Trinity Entrepreneurial Society: Dragons’ Den Through the Years
by Daryna Kushnir and Urte Perkauskaite
The show Dragons’ Den is based on the Japanese television series ‘Manē no Tora’ (‘The Tigers of Money’). It was broadcast from 2001 to 2004. Since then, the concept of ‘Dragons’ Den’ has gained popularity in many countries. For example, in the United States the show is known as ‘Shark Tank’ and the panel of investors are known as the ‘Sharks.’
Entrepreneur Michael Cotton made history in the show as his invention – a device used to stop motorists filling up their diesel cars with petrol – received the largest investment to date, totalling £250,000. While ‘Tangle Teezer’ which did not receive investment in the show is now worth an estimated £200m.
Pitching competitions are held in many world-renowned universities. For example, the University of Oxford launched its ‘Humanities Innovation Challenge,’ where students pitch their entrepreneurial ideas and compete for a prize of £5000. Similarly, in 2020, Durham University held its fourteenth pitching competition ‘Dragons’ Den with a Difference’ with environmental sustainability as the event’s focus.
The TES Dragons’ Den has been active in Trinity’s college community for a long time, we look back on some successful and strange ideas that have gone through the competition over the years;
A company which hails to be the first of its kind, Equine MediRecord was founded by Trinity students Pierce Dargan and Simon Hillary. The idea was first pitched at the TES Dragons’ Den competition in 2016. The equine startup went onto Launchbox and has become a successful business operating in Ireland, the UK and France.
The novel market research startup placed second in Dragons’ Den 2019, also securing a place in Launchbox. It has been operating successfully ever since. The team consisted of five Trinity undergraduates – some making sacrifices such as foregoing Erasmus to work on their idea! An interview with Charlie Butler, one of the founders is available on the TES website.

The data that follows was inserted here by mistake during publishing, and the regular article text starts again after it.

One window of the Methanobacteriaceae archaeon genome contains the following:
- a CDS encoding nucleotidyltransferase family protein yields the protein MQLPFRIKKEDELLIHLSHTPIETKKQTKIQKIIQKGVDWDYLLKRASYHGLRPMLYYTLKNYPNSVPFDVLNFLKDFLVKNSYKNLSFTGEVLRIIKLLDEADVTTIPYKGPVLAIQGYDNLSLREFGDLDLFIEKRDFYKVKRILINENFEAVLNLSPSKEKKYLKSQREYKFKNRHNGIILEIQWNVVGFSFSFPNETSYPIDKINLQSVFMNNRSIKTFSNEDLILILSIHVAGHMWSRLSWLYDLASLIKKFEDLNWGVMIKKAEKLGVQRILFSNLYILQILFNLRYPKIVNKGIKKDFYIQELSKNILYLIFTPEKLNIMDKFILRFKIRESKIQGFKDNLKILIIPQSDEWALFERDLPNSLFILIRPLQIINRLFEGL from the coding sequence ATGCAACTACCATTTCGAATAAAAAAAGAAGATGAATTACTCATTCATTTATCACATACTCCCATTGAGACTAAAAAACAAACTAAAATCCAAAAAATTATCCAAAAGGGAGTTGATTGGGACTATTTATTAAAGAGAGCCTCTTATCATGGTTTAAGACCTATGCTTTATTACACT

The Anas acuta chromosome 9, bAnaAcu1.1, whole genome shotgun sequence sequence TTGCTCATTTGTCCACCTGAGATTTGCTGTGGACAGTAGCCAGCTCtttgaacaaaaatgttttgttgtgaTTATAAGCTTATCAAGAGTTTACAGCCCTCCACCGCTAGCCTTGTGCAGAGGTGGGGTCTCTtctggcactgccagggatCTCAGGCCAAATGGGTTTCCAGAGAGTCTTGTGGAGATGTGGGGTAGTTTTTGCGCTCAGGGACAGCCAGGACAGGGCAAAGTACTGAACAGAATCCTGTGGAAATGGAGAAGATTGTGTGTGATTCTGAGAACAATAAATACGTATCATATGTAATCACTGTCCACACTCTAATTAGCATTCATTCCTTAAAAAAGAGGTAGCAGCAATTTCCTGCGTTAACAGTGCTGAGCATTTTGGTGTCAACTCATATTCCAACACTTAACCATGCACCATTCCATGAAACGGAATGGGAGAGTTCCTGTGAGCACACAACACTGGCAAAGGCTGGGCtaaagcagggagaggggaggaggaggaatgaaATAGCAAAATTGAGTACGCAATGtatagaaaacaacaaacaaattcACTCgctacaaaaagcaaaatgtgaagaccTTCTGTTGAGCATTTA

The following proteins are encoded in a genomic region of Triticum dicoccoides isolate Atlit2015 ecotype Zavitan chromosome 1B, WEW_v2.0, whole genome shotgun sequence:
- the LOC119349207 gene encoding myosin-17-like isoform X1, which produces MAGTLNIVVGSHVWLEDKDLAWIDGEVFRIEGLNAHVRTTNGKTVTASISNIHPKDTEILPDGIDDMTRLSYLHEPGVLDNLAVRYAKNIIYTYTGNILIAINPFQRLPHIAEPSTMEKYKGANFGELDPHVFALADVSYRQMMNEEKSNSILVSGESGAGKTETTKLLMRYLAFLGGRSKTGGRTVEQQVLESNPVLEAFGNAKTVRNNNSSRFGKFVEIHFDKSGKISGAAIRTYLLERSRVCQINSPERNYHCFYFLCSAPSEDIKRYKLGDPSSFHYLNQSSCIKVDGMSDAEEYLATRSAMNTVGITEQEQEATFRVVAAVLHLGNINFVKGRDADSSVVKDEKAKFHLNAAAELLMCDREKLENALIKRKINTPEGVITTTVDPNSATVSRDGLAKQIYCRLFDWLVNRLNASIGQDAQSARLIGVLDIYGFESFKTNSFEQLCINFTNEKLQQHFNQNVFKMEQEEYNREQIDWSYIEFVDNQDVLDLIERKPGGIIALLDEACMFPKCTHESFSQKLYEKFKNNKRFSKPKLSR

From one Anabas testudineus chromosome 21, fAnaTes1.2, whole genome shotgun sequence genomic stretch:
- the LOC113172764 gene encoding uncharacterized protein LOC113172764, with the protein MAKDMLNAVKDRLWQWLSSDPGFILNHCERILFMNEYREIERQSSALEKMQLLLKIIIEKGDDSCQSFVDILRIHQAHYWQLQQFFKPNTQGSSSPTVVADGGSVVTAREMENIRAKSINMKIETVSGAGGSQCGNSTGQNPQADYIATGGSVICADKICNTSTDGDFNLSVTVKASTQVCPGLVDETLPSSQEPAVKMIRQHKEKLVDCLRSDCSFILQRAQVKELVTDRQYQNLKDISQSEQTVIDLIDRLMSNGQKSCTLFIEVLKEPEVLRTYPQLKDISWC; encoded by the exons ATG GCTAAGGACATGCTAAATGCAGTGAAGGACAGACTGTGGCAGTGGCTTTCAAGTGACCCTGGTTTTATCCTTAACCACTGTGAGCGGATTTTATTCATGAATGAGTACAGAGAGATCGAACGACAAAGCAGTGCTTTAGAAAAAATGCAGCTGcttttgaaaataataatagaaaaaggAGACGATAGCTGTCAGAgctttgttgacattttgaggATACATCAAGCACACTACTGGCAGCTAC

Winner of last year’s Dragons’ Den competition, CFlood’s core product is a simple and accurate tool which visualises flood data. The company is currently looking for investors and hopes to make its product available to the market very soon. More information about their plans are available here: https://www.thinkbusiness.ie/articles/cflood-visualise-flood-data-tcd-launchbox/
The winner of Dragons’ Den in 2017 aimed to sell hearing aids at a much more consumer-friendly price of €550. The company also secured funding at the Irelands Funds competition.
A startup proposing to grind up crickets into flour as a sustainable alternative to beef came close to winning Dragons’ Den back in 2016! It didn’t seem to work out, but a California company called Little Farms is doing very well with the same idea.
Despite the pandemic, the TES Dragons’ Den competition persists, taking place over Zoom this time. The society’s current ‘Incubator’ participants suggest some very promising ideas for Dragons’ Den 2021. The competition will offer more than €20,000 worth of prizes, with judges Alison Treacy, Kate Fullen and Sean Judge representing the sponsors Elkstone, Amazon Web Services and Tangent. Be sure to apply before it’s too late!
More information is available at https://www.testrinity.com/dragons-den